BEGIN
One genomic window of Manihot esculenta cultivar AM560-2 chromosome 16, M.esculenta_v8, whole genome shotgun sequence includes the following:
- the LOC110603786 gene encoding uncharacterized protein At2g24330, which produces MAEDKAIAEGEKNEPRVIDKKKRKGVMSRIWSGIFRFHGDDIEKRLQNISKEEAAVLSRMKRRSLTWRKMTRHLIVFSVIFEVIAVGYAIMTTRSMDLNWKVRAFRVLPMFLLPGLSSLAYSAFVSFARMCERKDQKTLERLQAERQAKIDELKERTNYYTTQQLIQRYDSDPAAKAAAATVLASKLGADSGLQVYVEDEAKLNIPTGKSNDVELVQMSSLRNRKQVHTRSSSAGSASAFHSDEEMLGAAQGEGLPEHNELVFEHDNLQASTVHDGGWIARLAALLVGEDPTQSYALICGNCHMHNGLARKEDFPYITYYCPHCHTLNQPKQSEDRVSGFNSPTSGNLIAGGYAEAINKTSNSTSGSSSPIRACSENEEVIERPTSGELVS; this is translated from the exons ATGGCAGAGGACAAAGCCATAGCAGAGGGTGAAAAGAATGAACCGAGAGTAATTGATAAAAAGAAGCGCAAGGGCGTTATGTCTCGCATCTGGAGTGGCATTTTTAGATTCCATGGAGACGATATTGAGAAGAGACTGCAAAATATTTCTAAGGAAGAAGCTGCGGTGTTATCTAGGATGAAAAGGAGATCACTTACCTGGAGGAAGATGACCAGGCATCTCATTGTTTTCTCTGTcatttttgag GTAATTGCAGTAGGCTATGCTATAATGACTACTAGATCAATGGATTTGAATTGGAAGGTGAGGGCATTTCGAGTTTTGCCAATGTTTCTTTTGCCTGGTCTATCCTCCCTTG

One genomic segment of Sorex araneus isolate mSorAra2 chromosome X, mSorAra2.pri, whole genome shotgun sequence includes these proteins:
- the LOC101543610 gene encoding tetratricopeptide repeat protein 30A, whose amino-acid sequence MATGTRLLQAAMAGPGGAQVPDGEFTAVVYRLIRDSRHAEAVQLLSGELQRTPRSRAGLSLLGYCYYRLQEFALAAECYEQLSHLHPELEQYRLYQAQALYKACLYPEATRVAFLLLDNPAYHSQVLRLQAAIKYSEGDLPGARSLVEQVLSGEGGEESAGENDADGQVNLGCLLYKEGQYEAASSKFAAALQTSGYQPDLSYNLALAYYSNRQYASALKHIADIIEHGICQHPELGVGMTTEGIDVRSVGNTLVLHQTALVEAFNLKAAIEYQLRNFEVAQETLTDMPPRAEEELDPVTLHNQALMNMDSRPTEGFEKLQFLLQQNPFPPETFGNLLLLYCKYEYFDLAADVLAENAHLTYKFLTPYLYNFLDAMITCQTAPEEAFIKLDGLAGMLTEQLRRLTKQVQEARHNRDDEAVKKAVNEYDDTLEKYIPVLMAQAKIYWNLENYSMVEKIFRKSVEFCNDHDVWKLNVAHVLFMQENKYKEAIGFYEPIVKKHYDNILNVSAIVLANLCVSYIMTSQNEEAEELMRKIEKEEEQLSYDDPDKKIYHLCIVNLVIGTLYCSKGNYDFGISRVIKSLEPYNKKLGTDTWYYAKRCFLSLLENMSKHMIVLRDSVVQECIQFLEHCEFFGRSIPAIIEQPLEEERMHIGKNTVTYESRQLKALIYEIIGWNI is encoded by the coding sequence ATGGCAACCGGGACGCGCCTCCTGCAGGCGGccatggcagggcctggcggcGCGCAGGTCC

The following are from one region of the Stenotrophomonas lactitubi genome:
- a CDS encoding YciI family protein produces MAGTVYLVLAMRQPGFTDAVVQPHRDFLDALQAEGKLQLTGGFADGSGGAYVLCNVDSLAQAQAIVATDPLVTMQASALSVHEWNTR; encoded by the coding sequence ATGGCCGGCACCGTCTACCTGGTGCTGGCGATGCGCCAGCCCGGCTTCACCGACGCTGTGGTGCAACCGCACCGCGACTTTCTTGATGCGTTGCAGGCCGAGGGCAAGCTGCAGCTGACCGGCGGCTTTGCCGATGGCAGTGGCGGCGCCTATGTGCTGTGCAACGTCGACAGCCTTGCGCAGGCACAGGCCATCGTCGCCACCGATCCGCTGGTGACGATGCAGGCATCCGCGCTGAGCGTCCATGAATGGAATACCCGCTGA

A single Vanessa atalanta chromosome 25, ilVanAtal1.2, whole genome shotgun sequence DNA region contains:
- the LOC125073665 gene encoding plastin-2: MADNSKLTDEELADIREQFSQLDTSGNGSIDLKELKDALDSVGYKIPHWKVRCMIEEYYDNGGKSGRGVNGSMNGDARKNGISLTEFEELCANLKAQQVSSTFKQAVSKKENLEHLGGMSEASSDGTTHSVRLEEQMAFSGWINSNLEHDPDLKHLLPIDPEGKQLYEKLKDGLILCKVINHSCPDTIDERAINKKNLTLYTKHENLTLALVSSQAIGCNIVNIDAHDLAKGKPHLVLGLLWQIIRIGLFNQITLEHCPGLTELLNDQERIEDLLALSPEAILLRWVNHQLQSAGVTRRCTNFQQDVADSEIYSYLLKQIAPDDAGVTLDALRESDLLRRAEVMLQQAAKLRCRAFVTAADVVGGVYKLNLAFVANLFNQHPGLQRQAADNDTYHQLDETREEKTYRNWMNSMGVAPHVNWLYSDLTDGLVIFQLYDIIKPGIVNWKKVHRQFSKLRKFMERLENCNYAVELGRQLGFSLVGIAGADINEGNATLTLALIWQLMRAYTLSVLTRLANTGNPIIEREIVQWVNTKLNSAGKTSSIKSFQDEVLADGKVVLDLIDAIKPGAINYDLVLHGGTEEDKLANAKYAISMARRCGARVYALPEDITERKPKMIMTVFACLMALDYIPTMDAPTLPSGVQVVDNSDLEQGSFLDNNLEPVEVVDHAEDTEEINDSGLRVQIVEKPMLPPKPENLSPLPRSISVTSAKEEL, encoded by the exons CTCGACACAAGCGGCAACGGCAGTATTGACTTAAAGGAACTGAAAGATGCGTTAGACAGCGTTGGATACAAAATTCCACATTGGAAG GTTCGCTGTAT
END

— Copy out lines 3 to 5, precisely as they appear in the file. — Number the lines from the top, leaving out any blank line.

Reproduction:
One genomic segment of Sorex araneus isolate mSorAra2 chromosome X, mSorAra2.pri, whole genome shotgun sequence includes these proteins:
- the LOC101543610 gene encoding tetratricopeptide repeat protein 30A, whose amino-acid sequence MATGTRLLQAAMAGPGGAQVPDGEFTAVVYRLIRDSRHAEAVQLLSGELQRTPRSRAGLSLLGYCYYRLQEFALAAECYEQLSHLHPELEQYRLYQAQALYKACLYPEATRVAFLLLDNPAYHSQVLRLQAAIKYSEGDLPGARSLVEQVLSGEGGEESAGENDADGQVNLGCLLYKEGQYEAASSKFAAALQTSGYQPDLSYNLALAYYSNRQYASALKHIADIIEHGICQHPELGVGMTTEGIDVRSVGNTLVLHQTALVEAFNLKAAIEYQLRNFEVAQETLTDMPPRAEEELDPVTLHNQALMNMDSRPTEGFEKLQFLLQQNPFPPETFGNLLLLYCKYEYFDLAADVLAENAHLTYKFLTPYLYNFLDAMITCQTAPEEAFIKLDGLAGMLTEQLRRLTKQVQEARHNRDDEAVKKAVNEYDDTLEKYIPVLMAQAKIYWNLENYSMVEKIFRKSVEFCNDHDVWKLNVAHVLFMQENKYKEAIGFYEPIVKKHYDNILNVSAIVLANLCVSYIMTSQNEEAEELMRKIEKEEEQLSYDDPDKKIYHLCIVNLVIGTLYCSKGNYDFGISRVIKSLEPYNKKLGTDTWYYAKRCFLSLLENMSKHMIVLRDSVVQECIQFLEHCEFFGRSIPAIIEQPLEEERMHIGKNTVTYESRQLKALIYEIIGWNI is encoded by the coding sequence ATGGCAACCGGGACGCGCCTCCTGCAGGCGGccatggcagggcctggcggcGCGCAGGTCC

The following are from one region of the Stenotrophomonas lactitubi genome: